Friday reading #5

 by Martin Belam, 1 June 2012

“Friday reading” has lasted a whole month now, so I guess you could call it a regular feature - gathering together some of the things I’ve read or noted over the week on a Friday, so you can load up your Kindle or Instapaper or Pocket app for the weekend...

Friday reading

“Is Facebook about to crash its own party?” - Bianca Bosker, Huffington Post
“This tension between people and products underscores yet another challenge that uniquely afflicts Facebook given its social nature: Its users are horrible at handling change. When Apple updates the iPhone, it tweaks a tool and makes our lives a little easier. When Facebook introduces a new feature, there’s the sense that Mark Zuckerberg has stormed into someone’s dinner party, changed the music, dumped over a few cups of beer, and brought a few strangers into the mix. It feels like our personal space has been invaded. Who ever heard of someone threatening to ditch all Apple products over an iOS update? For Facebook, revolt (even if no one actually goes anywhere) is routine.“
Read the full article

“Facebook, timeline and apps: A love-hate relationship” - Joanna Yeo, e27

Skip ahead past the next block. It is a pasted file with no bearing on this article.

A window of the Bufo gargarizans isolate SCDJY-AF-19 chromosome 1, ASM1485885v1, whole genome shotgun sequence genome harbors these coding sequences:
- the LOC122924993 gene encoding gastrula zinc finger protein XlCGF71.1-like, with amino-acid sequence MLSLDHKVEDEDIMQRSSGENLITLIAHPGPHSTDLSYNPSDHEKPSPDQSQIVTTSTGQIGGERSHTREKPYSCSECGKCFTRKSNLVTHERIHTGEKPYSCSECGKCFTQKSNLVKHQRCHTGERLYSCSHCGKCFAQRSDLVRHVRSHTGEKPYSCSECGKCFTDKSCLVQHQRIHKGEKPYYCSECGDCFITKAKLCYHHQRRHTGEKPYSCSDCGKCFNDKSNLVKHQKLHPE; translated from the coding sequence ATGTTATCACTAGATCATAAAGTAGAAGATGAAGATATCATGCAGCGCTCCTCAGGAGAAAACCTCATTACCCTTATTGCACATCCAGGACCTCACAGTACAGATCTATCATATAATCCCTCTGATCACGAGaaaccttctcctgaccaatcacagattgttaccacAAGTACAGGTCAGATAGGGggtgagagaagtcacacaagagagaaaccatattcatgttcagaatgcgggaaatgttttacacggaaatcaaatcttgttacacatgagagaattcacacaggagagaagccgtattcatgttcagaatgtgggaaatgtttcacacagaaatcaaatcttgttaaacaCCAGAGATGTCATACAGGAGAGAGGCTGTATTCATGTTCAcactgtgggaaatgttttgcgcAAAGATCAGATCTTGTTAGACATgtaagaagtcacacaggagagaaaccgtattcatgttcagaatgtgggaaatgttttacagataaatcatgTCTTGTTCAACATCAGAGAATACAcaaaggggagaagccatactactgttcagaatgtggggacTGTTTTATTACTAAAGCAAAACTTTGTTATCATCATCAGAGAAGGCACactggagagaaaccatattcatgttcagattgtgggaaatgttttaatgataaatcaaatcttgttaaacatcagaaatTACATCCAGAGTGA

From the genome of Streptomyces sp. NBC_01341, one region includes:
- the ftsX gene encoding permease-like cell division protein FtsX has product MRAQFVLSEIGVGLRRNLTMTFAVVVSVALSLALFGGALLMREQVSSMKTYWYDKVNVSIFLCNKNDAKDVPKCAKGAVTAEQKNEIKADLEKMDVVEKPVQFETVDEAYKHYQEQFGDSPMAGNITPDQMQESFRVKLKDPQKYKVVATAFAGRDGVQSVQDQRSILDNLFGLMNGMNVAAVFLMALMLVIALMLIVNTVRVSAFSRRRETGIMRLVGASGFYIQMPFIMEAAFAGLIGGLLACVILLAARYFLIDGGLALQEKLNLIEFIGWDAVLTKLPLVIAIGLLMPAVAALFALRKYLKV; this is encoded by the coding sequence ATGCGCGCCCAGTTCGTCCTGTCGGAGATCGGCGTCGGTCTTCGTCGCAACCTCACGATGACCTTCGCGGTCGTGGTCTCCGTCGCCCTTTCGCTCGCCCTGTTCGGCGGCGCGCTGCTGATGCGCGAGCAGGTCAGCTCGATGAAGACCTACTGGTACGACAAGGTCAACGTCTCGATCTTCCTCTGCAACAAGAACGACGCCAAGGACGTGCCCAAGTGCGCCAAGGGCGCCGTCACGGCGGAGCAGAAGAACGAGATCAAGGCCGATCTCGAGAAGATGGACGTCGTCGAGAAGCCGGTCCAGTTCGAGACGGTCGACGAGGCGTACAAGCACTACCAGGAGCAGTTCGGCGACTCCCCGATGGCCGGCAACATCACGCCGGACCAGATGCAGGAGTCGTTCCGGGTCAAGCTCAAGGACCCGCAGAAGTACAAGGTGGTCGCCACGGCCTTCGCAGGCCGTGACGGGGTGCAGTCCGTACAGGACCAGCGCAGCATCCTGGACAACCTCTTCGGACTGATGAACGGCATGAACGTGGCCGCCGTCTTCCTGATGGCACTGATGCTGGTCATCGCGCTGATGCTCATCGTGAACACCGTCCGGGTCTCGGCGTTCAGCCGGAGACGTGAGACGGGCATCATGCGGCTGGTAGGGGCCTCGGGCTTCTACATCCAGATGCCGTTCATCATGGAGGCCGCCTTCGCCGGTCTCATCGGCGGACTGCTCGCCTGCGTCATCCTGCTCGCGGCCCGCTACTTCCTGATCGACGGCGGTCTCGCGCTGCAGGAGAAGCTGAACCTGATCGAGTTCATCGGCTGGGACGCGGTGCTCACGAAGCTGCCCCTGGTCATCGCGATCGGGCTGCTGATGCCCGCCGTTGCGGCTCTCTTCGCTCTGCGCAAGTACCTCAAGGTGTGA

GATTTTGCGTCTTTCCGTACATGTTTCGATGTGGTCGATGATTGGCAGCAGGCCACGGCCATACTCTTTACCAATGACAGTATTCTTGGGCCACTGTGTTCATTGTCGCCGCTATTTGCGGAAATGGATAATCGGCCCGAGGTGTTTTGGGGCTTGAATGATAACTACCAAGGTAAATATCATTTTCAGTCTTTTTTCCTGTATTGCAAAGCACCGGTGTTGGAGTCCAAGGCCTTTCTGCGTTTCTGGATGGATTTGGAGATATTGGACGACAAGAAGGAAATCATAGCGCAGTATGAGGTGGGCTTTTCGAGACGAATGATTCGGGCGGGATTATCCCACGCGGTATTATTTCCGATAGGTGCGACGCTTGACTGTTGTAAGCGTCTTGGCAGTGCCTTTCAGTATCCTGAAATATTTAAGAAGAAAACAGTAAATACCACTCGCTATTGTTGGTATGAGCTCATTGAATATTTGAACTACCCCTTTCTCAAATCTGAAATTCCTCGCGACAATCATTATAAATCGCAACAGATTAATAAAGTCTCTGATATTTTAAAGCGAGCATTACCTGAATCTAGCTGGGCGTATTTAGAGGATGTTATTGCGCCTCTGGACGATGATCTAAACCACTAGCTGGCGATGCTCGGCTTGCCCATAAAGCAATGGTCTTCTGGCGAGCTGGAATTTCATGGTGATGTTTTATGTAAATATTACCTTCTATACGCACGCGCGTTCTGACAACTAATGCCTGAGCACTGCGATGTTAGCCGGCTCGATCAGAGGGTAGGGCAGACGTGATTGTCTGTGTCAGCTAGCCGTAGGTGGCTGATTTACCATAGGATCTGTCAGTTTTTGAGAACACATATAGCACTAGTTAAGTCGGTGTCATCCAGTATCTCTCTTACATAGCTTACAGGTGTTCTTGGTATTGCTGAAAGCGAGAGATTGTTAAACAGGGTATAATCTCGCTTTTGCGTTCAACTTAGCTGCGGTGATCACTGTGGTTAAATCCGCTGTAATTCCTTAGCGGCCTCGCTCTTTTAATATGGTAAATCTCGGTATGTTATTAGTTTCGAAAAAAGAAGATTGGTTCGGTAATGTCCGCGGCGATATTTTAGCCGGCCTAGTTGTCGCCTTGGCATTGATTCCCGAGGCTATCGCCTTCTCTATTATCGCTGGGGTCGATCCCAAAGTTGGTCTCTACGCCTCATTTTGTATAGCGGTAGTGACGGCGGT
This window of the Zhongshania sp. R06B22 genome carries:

Blog post about three key issues with the user experience of Facebook timeline apps
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“The Case for Facebook” - Alexis Madrigal, The Atlantic
“Let’s not let 10 days of share price fluctuation blind us to Facebook’s unprecedented accomplishments. One in every five page views on the Internet is a Facebook page. If the Internet is valuable, Facebook is valuable.”
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“Pictures and vision” - Robin Sloan
“I’m going to argue that the futures of Facebook and Google are pretty much totally embedded in these two images.”
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“An open letter to journalism students” - Mark Hamilton, Notes from a teacher